DURHAM, N.C. -- Women at risk of sudden cardiac death are two to three times less likely to receive an implantable cardioverter-defibrillator than men who are at risk, investigators here have found.
DURHAM, N.C., Oct. 2 -- Women at risk of sudden cardiac death are two to three times less likely to receive an implantable cardioverter-defibrillator (ICD) than men who are at risk, investigators here have found.
Three times as many men as women receive ICDs for primary prevention and a two-fold gender disparity exists in use of ICDs for secondary prevention, Lesley Curtis, Ph.D., of Duke University Medical Center here, and colleagues reported in the Oct. 3 issue of JAMA.
The findings "highlight the need for an improved understanding of sex differences in patterns of care," the authors concluded. "Moreover," they said, "it is essential that these findings be verified in data sets that include left ventricular ejection fraction and robust measures of comorbidity."
Beginning with the Multicenter Automatic Defibrillator Implantation Trials (MADIT I and II), evidence from multiple investigators supported the use of ICDs for primary prevention of sudden cardiac death in patients with left ventricular systolic dysfunction. Since the late 1990s, the benefits of ICD implantation have been extended to secondary prevention, the authors stated.
Several studies have also documented gender disparities in use of ICDs. However, those studies were conducted before Medicare started covering the devices, the authors noted. So the current study focused on gender differences in the use of ICD therapy for primary and secondary prevention in a more contemporary sample of Medicare beneficiaries.
The study involved a 5% sample of Medicare beneficiaries from 1991 through 2005. From that sample, investigators identified 65,917 men and 70,504 women who had diagnoses of acute myocardial infarction and either heart failure or cardiomyopathy but no history of cardiac arrest or ventricular tachycardia. They made up the primary prevention cohort. A secondary prevention cohort comprised 52,252 men and 47,411 women with a history of cardiac arrest or ventricular tachycardia. All the patients had been treated from 1999 through 2005.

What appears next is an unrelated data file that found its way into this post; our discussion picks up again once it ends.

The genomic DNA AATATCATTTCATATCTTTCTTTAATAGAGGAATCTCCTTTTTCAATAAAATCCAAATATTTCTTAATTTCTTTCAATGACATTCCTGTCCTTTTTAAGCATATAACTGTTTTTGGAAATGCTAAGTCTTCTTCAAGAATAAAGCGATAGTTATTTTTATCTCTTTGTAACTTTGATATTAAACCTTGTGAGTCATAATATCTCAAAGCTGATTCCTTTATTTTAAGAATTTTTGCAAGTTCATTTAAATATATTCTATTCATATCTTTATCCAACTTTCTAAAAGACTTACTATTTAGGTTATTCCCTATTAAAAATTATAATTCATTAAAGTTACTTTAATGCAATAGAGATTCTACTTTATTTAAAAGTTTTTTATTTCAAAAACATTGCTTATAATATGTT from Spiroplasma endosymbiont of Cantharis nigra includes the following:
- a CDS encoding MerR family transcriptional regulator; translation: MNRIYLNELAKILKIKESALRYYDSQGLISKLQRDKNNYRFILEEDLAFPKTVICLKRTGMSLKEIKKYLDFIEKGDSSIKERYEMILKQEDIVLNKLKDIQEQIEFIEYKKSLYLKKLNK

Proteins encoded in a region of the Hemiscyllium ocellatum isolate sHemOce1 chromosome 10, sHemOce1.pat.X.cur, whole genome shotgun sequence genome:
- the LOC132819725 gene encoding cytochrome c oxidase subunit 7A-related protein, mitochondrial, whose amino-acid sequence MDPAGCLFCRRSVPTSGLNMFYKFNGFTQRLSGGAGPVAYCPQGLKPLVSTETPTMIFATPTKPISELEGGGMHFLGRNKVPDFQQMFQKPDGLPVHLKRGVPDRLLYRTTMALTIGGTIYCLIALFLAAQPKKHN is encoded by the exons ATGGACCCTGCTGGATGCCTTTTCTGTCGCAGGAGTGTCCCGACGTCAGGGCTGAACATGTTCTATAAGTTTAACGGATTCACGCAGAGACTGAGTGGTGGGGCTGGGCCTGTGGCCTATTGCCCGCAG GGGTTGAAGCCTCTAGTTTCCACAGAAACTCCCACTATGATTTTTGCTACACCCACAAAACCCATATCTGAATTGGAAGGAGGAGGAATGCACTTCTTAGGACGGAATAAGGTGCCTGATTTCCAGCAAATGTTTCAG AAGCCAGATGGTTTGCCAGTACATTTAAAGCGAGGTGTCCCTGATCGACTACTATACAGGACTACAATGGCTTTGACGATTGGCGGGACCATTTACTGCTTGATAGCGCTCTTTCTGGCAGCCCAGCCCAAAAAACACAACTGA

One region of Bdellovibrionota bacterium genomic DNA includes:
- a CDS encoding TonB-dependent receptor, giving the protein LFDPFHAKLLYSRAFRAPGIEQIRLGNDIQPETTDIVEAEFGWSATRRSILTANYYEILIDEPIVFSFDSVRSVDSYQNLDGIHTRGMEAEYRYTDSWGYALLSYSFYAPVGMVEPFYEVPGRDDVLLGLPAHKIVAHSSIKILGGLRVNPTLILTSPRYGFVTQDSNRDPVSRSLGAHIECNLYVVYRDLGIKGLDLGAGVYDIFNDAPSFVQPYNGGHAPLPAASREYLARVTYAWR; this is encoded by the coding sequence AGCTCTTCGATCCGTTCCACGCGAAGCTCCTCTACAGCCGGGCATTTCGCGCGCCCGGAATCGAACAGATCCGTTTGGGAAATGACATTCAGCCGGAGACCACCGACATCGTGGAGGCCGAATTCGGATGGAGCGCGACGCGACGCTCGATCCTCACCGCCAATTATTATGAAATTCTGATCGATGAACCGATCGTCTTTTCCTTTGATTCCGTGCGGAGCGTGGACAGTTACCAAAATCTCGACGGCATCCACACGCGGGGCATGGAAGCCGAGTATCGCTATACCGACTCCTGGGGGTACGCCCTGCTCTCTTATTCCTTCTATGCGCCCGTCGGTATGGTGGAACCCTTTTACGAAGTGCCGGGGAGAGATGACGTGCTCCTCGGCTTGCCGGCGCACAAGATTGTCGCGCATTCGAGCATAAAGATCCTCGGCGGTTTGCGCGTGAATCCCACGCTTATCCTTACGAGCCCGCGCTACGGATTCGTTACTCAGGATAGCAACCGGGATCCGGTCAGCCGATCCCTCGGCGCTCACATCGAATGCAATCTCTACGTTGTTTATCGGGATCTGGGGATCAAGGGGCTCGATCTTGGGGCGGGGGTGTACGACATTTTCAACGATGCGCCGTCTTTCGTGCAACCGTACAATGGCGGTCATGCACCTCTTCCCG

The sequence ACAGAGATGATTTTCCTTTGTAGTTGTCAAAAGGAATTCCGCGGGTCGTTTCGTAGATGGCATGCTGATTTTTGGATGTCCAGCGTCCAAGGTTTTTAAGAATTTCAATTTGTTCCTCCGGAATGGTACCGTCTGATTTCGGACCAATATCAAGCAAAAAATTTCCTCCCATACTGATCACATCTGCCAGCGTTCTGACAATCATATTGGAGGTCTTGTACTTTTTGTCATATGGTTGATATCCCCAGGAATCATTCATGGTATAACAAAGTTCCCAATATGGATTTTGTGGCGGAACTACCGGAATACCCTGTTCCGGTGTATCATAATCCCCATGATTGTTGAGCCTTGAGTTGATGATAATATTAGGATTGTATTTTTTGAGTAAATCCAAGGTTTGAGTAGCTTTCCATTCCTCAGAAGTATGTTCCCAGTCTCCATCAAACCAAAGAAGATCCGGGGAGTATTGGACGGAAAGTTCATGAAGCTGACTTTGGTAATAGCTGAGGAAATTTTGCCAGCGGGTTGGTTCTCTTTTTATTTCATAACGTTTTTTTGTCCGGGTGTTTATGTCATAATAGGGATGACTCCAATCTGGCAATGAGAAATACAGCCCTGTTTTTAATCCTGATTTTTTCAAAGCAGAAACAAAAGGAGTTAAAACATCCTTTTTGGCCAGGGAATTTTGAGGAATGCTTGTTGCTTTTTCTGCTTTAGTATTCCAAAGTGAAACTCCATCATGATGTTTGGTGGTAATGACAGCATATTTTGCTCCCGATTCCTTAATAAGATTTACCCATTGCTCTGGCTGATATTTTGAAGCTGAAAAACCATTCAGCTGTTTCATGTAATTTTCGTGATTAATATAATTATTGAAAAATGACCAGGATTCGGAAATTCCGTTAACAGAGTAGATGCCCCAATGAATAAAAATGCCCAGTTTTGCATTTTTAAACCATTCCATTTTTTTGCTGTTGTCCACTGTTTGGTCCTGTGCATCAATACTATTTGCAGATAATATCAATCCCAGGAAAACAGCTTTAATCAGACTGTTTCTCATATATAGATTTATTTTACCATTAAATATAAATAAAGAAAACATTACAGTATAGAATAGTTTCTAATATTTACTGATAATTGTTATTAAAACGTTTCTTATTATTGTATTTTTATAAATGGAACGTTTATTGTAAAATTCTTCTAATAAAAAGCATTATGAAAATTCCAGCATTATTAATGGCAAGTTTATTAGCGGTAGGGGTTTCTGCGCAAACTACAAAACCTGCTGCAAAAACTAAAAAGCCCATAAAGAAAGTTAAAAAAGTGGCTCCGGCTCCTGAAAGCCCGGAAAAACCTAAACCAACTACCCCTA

The primary outcomes were ICD use and one-year mortality. In the primary prevention cohort, the rate of ICD use was 32.3 per 1,000 men versus 8.6 per 1,000 women, which translated into a statistically significant hazard ratio of 3.15 for ICD therapy among men (95% CI 2.86 to 3.47).
In the secondary prevention cohort, the implantation rates were 102.2 per 1,000 men and 38.4 per 1,000 women, resulting in a statistically significant hazard ratio of 2.44 in favor of men (95% CI 2.30 to 2.59).
Among primary prevention patients alive at 180 days after cohort entry, the one-year mortality hazard ratio did not differ between patients who received ICDs and those who did not (HR 1.01).
However, ICD therapy had a significant impact on mortality in the secondary prevention group. Among patients alive at 30 days after cohort entry, the one-year mortality hazard ratio was 0.65 in favor of ICD therapy (95% CI 0.60 to 0.71).
Addressing the lack of mortality benefit in the primary prevention cohort, Dr. Curtis and colleagues noted that patients were not randomized to therapy and that no information was available on LVEF, a key influence on patient selection and mortality.
"To the extent that ICDs are implanted selectively in patients who have low ejection fraction (and are therefore at high risk of mortality), the results may suggest that ICDs have improved the survival of high-risk patients so that their survival is now similar to that of low-risk patients," the authors stated. "Without key clinical data, however, we cannot test that hypothesis."
In an editorial that accompanied the article, Rita Redberg, M.D., of the University of California, San Francisco, called the lack of mortality benefit in the primary prevention group "discomforting." She also noted that the study did not consider the impact of ICDs on quality of life.
Investigators in MADIT II concluded that the "adverse effects of ICD on health-related quality of life, together with lower quality of life among survivors, may offset the 3-year survival benefits of ICDs," Dr. Redberg said.
She concluded that the "multibillion-dollar question" is whether too few women receive ICDs for primary prevention or are too many of the devices being implanted in men. The report by Curtis et al provides insights into better understanding of how to optimize delivery of cardiovascular health care, she noted.
Dr. Curtis reported receiving research and salary support from Allergan Pharmaceuticals, GlaxoSmithKline, Lilly, Medtronic, Novartis, Ortho Biotech, OSI Eyetech, Pfizer, and Sanofi-Aventis. Dr. Redberg disclosed honoraria for lectures at symposia from Guidant and Medtronic.